We spent the last Bank Holiday of May playing in Blackpool with our friends and their son. It was a lovely day, and we did everything that makes a seaside resort like Blackpool great; played on the beach, wandered along the front by the prom, played in the arcades and had a mooch around the shops that are full of the tack you only ever find at places like this! Fluorescent googly eyed donkey, anyone?


The highlight, however, was a trip around Blackpool dungeon. I was initially apprehensive, the last time I visited the dungeons in York I was genuinely terrified and wound myself up awfully about it. I was 23. This time was different though. When you’re accompanied by a 5 year old you simply have to man up. There was one section when he clambered onto my knee and the room was plunged into darkness. I felt a small hand grab mine tightly and realised that I was not allowed to be a wuss anymore, I wasn’t 5! After that I really enjoyed the experience, even the parts with freezing water being sprayed at you! If you get the chance this summer, I seriously recommend that you hunt down one of those 2 for 1 vouchers for cheaper entry (that seem to be EVERYWHERE) and get yourself there. Plus you get an incredibly flattering photo like this as a souvenir!


Playing Outdoors: Clougha Pike

If you had told me 10 years ago that I would spend a chunk of my weekend climbing a hill (and actually enjoying it) I’d have laughed in your face and, most probably, judged you heavily for not knowing me at all. Yet last Saturday┬áI found myself scaling Clougha Pike with Jonny. The whole expedition only took us 2 1/2 hours but I definitely felt the burn the next day!

Clougha Summit

The weather managed to stay fine for us, which was lucky considering the incredibly boggy nature of a stretch of the ascent! We drove to Jubilee Tower, parked up and started our trek. Aside from a few disinterested sheep, we had the hillside to ourselves. During the course of the ascent I learnt two things; 1 – ALWAYS pack tissues on a walk (the prospect of a one-finger-to-the-side-of-the-nose nose blow just wasn’t cutting it for me!) and 2 – I am nowhere near as fit as I thought I was! Jonny assures me that my ‘walking fitness’ will improve with more practise, but I’m not sure if that’s a ruse to make me walk more or not!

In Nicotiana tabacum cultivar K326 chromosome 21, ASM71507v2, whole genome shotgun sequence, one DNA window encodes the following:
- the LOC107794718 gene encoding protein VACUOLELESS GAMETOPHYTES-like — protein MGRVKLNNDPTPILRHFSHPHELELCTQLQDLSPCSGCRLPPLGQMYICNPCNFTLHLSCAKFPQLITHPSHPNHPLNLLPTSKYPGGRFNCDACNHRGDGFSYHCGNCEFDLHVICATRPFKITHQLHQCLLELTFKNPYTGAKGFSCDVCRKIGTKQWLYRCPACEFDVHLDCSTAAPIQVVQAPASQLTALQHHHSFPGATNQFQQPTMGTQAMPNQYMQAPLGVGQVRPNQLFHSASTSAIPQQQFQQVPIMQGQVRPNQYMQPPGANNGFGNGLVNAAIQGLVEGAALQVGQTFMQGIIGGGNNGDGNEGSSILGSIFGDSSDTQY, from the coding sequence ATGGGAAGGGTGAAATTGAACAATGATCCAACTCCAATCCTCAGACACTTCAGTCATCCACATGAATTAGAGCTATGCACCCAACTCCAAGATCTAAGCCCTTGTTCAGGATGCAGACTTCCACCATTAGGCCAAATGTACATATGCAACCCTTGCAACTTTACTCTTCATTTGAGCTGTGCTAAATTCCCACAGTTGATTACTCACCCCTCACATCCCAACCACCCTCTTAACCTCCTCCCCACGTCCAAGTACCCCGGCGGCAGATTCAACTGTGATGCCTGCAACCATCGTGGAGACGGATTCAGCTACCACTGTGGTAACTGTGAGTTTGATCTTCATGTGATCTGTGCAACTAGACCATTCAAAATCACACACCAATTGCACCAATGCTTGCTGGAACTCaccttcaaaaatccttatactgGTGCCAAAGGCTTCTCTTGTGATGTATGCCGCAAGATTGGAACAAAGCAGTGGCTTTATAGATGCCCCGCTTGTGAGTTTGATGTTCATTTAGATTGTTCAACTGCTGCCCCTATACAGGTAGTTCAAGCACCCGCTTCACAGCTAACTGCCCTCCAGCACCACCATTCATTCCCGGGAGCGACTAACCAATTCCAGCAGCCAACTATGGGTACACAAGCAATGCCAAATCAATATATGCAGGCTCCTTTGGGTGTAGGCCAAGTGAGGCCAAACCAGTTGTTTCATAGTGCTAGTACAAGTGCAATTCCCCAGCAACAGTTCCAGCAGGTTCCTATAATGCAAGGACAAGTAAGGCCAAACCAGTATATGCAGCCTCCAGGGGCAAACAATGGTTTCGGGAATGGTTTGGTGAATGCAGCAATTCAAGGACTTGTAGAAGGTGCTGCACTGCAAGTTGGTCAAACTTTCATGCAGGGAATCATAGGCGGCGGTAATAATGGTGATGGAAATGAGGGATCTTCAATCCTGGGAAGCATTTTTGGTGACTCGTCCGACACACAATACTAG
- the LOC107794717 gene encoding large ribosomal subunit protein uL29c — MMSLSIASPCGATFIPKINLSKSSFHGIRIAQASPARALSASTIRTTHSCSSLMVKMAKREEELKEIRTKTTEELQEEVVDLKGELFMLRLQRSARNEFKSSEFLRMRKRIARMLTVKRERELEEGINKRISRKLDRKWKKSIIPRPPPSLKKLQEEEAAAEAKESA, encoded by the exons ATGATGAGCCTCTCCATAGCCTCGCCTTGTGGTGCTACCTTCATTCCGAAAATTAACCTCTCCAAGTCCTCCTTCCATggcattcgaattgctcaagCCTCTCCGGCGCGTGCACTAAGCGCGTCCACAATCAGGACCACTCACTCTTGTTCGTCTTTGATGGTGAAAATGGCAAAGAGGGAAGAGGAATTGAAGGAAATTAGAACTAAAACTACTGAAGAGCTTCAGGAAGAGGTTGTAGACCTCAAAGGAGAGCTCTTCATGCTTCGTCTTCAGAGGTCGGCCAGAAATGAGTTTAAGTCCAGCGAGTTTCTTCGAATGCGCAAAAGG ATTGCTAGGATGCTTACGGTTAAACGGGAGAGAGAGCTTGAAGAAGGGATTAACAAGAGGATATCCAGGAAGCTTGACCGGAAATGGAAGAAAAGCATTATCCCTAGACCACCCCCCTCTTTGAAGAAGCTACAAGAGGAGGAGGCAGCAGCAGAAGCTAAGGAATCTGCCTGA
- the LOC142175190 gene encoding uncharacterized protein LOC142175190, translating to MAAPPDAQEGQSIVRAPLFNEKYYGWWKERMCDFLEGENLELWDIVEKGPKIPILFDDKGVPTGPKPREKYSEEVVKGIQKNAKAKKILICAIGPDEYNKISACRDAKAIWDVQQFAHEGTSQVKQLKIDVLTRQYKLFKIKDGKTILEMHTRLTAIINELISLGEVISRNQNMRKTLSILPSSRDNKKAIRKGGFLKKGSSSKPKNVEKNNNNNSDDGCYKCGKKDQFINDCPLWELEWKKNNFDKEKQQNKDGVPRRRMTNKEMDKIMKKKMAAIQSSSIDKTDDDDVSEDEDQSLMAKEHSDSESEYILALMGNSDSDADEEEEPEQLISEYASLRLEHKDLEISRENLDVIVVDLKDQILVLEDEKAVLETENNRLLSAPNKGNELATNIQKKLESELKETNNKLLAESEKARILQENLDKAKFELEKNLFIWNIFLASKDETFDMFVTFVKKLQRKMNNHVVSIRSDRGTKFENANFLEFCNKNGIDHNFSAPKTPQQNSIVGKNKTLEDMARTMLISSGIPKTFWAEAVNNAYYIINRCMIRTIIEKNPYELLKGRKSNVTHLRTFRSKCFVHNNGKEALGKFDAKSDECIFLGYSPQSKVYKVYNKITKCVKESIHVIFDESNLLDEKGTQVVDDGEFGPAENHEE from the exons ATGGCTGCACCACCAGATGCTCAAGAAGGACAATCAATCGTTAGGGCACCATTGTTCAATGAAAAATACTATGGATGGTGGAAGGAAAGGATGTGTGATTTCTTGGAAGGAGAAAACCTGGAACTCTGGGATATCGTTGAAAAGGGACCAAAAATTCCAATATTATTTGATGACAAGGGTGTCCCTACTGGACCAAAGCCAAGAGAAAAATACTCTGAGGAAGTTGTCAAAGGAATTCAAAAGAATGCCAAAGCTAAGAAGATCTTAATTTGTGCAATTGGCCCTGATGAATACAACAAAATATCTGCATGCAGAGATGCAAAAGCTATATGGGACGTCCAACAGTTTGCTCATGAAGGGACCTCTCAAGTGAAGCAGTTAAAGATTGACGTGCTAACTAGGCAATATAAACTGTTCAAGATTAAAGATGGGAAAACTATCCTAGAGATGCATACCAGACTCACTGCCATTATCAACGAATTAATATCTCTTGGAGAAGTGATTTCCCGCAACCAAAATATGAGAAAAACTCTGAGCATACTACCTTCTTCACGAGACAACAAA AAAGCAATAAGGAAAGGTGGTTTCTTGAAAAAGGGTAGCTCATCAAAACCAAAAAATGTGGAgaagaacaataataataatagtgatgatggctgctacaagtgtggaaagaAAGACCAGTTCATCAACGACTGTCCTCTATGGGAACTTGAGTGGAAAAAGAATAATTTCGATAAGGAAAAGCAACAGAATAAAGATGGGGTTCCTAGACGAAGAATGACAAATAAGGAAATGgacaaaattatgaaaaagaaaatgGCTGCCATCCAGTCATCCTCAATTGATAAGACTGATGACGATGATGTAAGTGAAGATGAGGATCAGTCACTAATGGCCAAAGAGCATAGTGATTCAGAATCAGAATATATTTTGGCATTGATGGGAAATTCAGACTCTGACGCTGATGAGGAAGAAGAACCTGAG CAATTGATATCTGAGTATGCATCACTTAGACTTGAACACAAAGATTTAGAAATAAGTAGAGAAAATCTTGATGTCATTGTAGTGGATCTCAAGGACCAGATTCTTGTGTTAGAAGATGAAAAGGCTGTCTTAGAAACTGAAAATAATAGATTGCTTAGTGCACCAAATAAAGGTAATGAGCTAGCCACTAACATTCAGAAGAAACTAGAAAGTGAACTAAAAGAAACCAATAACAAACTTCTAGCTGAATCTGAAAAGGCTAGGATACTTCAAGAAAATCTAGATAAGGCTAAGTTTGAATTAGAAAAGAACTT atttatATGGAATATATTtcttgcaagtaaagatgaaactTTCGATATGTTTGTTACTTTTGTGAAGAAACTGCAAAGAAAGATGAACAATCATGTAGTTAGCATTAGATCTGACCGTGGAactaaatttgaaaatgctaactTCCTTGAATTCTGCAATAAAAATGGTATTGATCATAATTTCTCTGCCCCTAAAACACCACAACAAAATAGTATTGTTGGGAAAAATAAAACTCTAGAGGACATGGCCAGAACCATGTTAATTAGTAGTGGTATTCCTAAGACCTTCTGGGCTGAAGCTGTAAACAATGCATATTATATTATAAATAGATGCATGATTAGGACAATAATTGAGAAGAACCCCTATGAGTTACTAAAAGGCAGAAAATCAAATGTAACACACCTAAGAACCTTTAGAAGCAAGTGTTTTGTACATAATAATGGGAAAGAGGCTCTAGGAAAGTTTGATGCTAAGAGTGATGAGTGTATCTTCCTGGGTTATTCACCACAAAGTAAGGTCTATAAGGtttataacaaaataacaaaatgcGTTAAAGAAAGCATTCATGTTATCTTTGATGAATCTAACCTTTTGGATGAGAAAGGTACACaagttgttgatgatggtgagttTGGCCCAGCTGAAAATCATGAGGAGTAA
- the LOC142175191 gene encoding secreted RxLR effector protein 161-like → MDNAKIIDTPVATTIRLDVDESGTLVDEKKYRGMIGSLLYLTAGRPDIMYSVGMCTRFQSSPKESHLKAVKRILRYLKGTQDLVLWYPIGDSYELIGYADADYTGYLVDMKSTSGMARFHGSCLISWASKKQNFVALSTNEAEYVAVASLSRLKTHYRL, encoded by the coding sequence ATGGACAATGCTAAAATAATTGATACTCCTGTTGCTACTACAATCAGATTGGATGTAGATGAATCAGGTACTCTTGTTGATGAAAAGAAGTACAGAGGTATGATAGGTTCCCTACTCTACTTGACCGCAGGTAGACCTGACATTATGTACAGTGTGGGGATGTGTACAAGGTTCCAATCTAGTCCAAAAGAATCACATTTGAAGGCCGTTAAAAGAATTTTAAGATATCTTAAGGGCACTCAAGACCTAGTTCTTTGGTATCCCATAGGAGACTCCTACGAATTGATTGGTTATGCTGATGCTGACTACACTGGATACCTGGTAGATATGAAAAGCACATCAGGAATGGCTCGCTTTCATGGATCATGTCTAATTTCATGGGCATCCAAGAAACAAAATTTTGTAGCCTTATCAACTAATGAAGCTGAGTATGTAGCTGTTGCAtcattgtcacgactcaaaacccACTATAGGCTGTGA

Clougha Rebecca

We saw a range of wildlife, ranging from ringed plovers and partridges to caterpillars that resembled huge bushy eyebrows. I need some serious photography practise to get some good shots in future though, that or stick my gorilla pod in the rucksack to avoid wind-swept shaking attempts at capturing wandering birds.

Clougha Ringed PloverClougha Hairy Caterpillar

Just the thought of spending time walking, for pleasure, is something I seriously used to scoff at. Now I’m the proud (not so sure if I am proud of this yet) owner of an actual grown up waterproof, a wind proof padded jacket and walking boots. Not to mention the waterproof socks and buff I purchased after the walk. I am now one of those people I used to mock heavily. Part of me (and it’s a growing part) thinks this might not actually be a bad thing!